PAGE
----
Girl A by Abigail Dean: A Review


‘Girl A,’ she said. ‘The girl who escaped. If anyone was going to make it, it was going to be you.’

Lex Gracie doesn’t want to think about her family. She doesn’t want to think about growing up in her parents’ House of Horrors. And she doesn’t want to think about her identity as Girl A: the girl who escaped. When her mother dies in prison and leaves Lex and her siblings the family home, she can’t run from her past any longer. Together with her sister, Evie, Lex intends to turn the House of Horrors into a force for good. But first she must come to terms with her six siblings – and with the childhood they shared.

Trigger Warnings:

Child Abuse, Psychological and Physical Abuse, Gas Lighting, Mental Health, Drug Dependency, Alcohol Dependency, Violence, and Blood.

‘They huddled together on the floor, bloody and naked, like the survivors of some terrible atrocity. Like the last people in the world, or else the first.’  

Girl A, Abigail Dean

I was three years old when ‘A Child Called It,’ was published, so I don’t remember a time before it. It makes it difficult, when talking about Girl A, because that’s the first comparison I want to make- and whilst both books look at the trauma of child abuse, Girl A’s angry protagonists are modern, cold, and broken survivors. And it’s part of what makes this book such a unique read.

I could also make a comparison to ‘The Room,’ in that Girl A is an introspective narrative directed to the audience with the limited information that the protagonist has. Lex, or Girl A as she’s known in her file, offers us the truth as much as possible, which is a refreshing take on such a twisted story. This book was initially sold to me as a thriller/mystery. But for all of her flaws, and there are many, Lex tries to be an open-book to the audience, even in those moments when she can’t be with her family. This book doesn’t have the pent up suspense of a thriller. It’s the aftermath of a horror, a brutal, psychologically damaging existence that each of Lex’s siblings have fought in their own way to escape. It’s intense, and overwhelming, and even in those moments when you want to hate characters, incurably human.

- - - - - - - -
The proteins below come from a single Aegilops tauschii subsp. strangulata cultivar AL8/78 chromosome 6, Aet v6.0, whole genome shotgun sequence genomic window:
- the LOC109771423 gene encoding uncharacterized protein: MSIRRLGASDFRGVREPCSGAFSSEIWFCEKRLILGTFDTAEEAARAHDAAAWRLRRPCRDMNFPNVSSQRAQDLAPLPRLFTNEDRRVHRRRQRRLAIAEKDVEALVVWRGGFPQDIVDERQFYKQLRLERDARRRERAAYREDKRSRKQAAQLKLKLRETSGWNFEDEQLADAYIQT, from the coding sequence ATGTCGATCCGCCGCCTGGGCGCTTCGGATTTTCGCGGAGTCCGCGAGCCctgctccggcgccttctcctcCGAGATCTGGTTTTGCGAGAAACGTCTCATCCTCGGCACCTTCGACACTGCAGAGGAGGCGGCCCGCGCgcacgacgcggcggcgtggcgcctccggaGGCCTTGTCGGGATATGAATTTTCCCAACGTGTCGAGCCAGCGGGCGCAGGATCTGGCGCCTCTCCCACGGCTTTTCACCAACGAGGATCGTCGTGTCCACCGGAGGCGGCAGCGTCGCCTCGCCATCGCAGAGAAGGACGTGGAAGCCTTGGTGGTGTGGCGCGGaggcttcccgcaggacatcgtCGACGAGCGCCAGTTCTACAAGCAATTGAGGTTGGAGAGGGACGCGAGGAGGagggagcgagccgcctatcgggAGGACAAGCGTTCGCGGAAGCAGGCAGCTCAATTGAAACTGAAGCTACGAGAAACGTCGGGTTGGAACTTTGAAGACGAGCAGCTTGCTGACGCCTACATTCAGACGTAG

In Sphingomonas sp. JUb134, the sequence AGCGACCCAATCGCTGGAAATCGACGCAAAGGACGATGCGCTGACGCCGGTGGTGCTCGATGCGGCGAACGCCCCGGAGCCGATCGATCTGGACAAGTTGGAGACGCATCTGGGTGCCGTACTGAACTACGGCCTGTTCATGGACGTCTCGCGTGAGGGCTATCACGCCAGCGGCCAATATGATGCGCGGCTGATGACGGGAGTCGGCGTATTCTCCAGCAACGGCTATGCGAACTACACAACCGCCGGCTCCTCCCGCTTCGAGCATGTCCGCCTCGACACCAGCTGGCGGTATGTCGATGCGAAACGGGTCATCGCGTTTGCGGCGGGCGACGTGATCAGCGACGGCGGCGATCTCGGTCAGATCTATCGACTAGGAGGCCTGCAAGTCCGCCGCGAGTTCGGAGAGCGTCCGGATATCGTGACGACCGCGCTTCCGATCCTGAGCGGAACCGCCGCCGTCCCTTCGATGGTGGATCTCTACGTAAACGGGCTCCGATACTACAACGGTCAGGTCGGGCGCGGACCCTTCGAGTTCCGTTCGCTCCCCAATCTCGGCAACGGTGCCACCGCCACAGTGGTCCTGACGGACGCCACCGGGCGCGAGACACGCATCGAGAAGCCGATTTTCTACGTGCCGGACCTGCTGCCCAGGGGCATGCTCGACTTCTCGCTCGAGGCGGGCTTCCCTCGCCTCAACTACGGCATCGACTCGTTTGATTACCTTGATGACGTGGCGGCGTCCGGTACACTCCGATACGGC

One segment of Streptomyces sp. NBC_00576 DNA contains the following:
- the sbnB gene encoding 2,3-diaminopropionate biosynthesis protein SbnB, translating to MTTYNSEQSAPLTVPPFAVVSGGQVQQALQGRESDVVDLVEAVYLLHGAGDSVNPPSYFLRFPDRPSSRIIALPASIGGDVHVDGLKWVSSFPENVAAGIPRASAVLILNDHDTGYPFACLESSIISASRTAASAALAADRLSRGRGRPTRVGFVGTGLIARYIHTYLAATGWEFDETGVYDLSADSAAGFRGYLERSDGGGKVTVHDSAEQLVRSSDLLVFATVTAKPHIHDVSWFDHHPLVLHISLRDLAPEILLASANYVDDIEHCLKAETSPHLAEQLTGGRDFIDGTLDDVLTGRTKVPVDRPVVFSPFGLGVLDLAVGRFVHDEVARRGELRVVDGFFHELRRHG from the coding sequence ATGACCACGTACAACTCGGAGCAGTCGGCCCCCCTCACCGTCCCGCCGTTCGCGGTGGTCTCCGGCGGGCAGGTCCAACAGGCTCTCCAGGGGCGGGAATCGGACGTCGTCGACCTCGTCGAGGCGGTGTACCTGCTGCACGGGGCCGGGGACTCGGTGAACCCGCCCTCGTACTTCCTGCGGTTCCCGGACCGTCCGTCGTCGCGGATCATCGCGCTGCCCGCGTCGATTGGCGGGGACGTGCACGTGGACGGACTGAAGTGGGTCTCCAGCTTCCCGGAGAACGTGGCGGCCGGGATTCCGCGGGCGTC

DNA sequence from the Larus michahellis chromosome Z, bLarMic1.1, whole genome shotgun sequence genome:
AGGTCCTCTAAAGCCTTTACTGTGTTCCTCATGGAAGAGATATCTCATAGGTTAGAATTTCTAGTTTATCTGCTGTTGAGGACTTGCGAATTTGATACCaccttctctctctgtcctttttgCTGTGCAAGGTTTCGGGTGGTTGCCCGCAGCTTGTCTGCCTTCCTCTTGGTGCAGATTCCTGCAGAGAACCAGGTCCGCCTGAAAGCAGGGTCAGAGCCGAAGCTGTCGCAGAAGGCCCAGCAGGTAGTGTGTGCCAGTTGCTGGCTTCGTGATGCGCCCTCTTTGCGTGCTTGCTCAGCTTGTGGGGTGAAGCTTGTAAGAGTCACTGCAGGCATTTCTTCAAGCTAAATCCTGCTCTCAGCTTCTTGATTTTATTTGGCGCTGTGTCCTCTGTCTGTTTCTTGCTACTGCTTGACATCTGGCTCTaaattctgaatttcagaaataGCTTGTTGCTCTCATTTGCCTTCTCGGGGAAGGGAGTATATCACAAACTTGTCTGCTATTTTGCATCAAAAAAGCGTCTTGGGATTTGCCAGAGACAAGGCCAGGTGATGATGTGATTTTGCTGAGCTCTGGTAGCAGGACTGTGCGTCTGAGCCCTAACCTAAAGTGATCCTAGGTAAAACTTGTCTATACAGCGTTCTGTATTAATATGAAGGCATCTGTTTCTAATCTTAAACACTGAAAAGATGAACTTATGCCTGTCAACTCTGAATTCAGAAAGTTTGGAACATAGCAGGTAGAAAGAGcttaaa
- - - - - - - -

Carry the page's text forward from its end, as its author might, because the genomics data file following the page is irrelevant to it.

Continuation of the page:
Little white wraiths squirming in the shock of sunshine.

Girl A, Abigail Dean

Because Lex is talking to us directly (from the opening page where she directs her conversation to ‘you’) it’s impossible to extricate yourself from her story. Dean has done a wonderfully-horrific job of tying the flash-backs together in a cohesive but fractured structure (which is, obviously, a great representation of the characters). None are wholly without empathy, even if Lex cannot bridge the gap to them, and each of their experiences are individual and dark.

I would recommend this book to those who enjoy dark mysteries, slow pacing and character driven narratives. The slow pacing isn’t a detriment to this novel (though I usually prefer faster/more action driven stories). It creates a cerebral quality needed for such dark/taboo topics, and it’s expertly crafted.

Buy your copy through Waypoint Books : here